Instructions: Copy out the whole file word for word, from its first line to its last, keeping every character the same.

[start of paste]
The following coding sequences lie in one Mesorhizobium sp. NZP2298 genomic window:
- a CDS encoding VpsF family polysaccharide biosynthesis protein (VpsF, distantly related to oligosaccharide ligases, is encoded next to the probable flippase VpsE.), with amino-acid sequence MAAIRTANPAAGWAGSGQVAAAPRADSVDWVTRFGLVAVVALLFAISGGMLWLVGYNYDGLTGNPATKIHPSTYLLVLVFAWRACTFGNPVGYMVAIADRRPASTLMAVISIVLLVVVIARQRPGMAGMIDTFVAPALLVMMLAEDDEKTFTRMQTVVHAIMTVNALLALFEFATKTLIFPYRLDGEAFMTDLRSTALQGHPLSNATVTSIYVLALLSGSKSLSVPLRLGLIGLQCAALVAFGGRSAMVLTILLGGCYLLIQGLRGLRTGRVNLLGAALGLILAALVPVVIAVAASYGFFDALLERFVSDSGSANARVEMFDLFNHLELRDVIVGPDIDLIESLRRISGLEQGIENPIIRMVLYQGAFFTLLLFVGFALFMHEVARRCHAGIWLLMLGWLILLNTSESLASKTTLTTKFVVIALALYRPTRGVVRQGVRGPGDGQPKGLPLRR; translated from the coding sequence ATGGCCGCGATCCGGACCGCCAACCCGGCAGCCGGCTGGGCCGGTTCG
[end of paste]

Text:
The following coding sequences lie in one Mesorhizobium sp. NZP2298 genomic window:
- a CDS encoding VpsF family polysaccharide biosynthesis protein (VpsF, distantly related to oligosaccharide ligases, is encoded next to the probable flippase VpsE.), with amino-acid sequence MAAIRTANPAAGWAGSGQVAAAPRADSVDWVTRFGLVAVVALLFAISGGMLWLVGYNYDGLTGNPATKIHPSTYLLVLVFAWRACTFGNPVGYMVAIADRRPASTLMAVISIVLLVVVIARQRPGMAGMIDTFVAPALLVMMLAEDDEKTFTRMQTVVHAIMTVNALLALFEFATKTLIFPYRLDGEAFMTDLRSTALQGHPLSNATVTSIYVLALLSGSKSLSVPLRLGLIGLQCAALVAFGGRSAMVLTILLGGCYLLIQGLRGLRTGRVNLLGAALGLILAALVPVVIAVAASYGFFDALLERFVSDSGSANARVEMFDLFNHLELRDVIVGPDIDLIESLRRISGLEQGIENPIIRMVLYQGAFFTLLLFVGFALFMHEVARRCHAGIWLLMLGWLILLNTSESLASKTTLTTKFVVIALALYRPTRGVVRQGVRGPGDGQPKGLPLRR; translated from the coding sequence ATGGCCGCGATCCGGACCGCCAACCCGGCAGCCGGCTGGGCCGGTTCG